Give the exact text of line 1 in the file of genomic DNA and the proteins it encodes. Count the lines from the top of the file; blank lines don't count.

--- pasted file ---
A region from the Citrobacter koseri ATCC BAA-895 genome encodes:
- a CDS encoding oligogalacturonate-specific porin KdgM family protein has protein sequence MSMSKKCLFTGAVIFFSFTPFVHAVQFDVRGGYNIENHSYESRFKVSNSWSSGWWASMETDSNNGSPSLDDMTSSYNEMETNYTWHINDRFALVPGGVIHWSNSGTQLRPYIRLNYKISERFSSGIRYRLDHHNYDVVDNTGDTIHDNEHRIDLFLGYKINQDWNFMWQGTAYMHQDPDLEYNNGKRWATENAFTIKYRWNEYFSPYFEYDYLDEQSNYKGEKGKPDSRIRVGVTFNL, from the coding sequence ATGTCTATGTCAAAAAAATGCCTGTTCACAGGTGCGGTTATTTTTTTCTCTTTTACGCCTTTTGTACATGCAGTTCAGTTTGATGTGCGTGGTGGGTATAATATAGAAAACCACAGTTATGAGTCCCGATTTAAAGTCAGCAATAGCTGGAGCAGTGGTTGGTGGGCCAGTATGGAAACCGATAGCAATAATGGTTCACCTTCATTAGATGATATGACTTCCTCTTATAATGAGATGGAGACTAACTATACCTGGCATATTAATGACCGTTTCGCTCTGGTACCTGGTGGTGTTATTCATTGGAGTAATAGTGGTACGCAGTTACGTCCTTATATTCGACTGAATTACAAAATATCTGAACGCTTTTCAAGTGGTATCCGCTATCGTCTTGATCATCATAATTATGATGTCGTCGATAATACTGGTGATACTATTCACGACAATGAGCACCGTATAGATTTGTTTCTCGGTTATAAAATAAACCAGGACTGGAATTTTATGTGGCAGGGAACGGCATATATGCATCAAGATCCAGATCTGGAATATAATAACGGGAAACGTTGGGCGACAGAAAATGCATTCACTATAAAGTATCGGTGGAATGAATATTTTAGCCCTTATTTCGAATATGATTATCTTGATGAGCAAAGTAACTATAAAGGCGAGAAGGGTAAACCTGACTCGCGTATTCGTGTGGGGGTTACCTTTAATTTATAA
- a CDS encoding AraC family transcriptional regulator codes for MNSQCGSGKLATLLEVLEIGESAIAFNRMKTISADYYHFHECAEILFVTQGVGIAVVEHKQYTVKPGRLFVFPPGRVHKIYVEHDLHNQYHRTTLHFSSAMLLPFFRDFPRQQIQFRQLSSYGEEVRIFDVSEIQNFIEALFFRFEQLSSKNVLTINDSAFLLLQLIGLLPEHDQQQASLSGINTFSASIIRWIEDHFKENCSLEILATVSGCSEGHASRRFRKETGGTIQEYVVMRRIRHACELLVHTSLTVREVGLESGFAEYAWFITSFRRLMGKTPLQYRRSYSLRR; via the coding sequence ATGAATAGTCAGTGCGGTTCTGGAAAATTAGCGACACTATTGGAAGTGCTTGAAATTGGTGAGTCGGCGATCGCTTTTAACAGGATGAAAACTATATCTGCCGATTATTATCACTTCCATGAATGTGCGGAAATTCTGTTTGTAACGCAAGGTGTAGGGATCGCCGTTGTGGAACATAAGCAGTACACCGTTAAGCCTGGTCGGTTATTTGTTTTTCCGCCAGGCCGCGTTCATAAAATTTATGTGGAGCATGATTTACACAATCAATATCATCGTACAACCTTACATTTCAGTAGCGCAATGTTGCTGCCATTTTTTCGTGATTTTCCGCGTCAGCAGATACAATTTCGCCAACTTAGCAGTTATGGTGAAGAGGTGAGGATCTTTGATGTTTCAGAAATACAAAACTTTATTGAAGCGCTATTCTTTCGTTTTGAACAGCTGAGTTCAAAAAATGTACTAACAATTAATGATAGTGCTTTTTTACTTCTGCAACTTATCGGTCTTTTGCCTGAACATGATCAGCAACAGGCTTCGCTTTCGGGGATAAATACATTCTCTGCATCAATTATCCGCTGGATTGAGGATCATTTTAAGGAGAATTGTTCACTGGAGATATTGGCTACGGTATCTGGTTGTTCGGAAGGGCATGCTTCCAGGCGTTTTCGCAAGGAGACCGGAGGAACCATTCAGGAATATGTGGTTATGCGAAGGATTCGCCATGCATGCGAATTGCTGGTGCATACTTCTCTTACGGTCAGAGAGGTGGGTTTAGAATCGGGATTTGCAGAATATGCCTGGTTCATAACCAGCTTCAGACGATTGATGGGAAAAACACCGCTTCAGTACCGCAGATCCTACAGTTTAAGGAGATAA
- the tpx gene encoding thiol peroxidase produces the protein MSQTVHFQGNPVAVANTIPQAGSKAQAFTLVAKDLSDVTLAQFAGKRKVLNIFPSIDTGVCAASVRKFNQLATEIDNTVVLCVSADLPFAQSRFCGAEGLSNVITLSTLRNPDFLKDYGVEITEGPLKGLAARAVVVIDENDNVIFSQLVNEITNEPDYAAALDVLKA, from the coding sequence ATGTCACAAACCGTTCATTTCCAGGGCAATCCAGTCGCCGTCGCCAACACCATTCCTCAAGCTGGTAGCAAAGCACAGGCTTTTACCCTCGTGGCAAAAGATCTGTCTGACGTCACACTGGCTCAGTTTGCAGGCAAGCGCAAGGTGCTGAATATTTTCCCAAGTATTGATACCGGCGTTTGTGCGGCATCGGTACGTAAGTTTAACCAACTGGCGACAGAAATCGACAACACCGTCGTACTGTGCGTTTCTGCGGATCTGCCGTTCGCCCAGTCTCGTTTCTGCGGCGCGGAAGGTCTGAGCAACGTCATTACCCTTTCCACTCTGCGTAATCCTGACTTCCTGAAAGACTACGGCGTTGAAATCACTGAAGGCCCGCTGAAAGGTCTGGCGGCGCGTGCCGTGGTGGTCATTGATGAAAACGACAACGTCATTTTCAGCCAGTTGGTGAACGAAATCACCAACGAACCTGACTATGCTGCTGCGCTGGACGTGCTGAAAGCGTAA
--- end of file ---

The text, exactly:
A region from the Citrobacter koseri ATCC BAA-895 genome encodes: